One of my favorite sights this summer has been the view out our front window. There, quick winged little goldfinches come and go all day long. The bird feeder they are visiting is festooned all around with little bobbing sunflowers. Sometimes I mistake a finch for a flower, and think a flower has sprung into flight.
The sunflower is an tenacious volunteer. When I noticed it sprouting in the deep shade of our pomegranate tree, I didn’t think it had much hope for survival–and yet I’ve learned to respect the choices of volunteer plants, as Fukuoko-san advised.
Sure enough, the sunflower knew what it was doing. It concentrated all its resources into an epic twelve foot growth spurt, straight up, like a bamboo stalk. Only once it crested the top of the pomegranate and found the sun did it begin to spread its arms, and I swear that when it did, I could hear a sigh of relief.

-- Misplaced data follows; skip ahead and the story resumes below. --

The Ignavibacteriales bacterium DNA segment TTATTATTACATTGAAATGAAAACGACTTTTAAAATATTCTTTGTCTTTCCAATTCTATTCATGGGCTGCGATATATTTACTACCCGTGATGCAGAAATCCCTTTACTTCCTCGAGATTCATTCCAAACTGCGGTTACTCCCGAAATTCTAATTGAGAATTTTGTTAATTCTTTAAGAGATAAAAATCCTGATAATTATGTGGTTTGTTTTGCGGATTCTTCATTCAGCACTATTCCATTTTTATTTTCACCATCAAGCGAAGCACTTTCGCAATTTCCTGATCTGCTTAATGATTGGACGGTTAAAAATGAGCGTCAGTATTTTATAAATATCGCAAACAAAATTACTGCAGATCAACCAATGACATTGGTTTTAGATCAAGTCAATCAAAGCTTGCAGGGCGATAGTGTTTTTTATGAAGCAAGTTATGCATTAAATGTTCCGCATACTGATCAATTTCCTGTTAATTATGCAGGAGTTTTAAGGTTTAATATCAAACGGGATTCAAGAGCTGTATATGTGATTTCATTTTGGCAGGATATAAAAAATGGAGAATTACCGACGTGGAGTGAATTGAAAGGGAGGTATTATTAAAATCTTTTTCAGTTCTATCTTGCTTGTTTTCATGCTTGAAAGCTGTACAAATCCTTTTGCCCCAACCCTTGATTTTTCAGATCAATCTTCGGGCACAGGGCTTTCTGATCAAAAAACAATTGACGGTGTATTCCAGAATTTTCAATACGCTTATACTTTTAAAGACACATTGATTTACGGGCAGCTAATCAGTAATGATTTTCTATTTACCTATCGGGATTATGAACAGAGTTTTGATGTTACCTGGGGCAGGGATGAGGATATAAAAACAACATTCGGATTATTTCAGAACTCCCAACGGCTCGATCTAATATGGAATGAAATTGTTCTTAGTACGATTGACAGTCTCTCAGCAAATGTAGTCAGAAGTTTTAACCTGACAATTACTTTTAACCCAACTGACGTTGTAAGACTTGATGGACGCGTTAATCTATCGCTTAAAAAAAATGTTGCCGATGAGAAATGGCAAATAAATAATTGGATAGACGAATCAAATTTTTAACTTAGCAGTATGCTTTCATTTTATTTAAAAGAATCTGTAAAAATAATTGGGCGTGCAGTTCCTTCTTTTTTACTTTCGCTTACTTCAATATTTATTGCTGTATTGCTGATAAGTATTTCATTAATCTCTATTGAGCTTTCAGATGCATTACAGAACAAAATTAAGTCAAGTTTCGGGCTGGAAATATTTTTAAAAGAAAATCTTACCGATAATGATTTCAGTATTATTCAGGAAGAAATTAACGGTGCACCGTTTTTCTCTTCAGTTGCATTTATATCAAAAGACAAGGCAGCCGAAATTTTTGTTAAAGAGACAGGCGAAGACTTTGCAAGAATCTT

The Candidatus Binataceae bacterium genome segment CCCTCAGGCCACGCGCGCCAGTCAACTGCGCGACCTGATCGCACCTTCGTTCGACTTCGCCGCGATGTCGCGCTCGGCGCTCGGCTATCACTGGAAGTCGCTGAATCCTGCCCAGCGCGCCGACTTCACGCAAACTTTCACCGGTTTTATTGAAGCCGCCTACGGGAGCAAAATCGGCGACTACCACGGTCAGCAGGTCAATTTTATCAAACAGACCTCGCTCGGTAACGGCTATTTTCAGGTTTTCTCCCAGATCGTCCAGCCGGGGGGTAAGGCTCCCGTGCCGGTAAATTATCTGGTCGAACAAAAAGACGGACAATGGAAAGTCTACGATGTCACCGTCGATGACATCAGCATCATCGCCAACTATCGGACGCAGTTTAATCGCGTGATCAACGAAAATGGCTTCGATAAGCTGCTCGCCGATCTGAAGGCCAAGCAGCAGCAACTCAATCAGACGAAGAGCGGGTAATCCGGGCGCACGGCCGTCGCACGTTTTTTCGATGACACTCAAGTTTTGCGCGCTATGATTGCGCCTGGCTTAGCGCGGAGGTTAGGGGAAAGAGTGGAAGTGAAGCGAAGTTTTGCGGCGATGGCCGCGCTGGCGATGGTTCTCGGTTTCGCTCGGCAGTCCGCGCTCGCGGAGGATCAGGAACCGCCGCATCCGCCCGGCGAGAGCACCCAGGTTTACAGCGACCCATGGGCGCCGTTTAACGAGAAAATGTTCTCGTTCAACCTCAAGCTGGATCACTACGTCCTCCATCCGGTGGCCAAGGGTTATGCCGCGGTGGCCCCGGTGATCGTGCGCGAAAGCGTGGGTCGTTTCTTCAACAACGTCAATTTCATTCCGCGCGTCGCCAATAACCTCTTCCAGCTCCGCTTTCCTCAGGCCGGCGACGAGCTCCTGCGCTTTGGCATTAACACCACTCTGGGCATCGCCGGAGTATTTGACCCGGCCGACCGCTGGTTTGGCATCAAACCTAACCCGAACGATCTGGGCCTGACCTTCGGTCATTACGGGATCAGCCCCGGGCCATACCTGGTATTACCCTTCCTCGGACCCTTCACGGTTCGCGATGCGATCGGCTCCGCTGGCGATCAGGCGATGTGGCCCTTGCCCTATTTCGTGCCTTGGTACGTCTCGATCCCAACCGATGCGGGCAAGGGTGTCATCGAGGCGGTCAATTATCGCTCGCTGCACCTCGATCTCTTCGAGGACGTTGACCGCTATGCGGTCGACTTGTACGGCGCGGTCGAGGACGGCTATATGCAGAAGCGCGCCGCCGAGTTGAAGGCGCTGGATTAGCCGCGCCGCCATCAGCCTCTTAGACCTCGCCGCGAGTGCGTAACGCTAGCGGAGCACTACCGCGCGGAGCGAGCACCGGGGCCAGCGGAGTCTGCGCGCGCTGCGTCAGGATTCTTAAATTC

Now this monster sunflower is sprawling all over the pomegranate, using it and the bird feeder pole for support. There are hundreds of little yellow flowers on it, from the highest reaches to to the deepest shade on the ground.
The heads are going to seed, and so have become a food source for the birds, who I often see bobbing on them, nibbling as they wait their turn for the feeder. Squirrels nosh on them too. And the bright yellow flowers look great against our ripe, ruby red pomegranates, which, when they split open, are also a food source for the birds.
It’s hard to describe, and pretty much impossible to photograph, this cheery, eye-popping chaos, but we enjoy it, and the cats are entranced.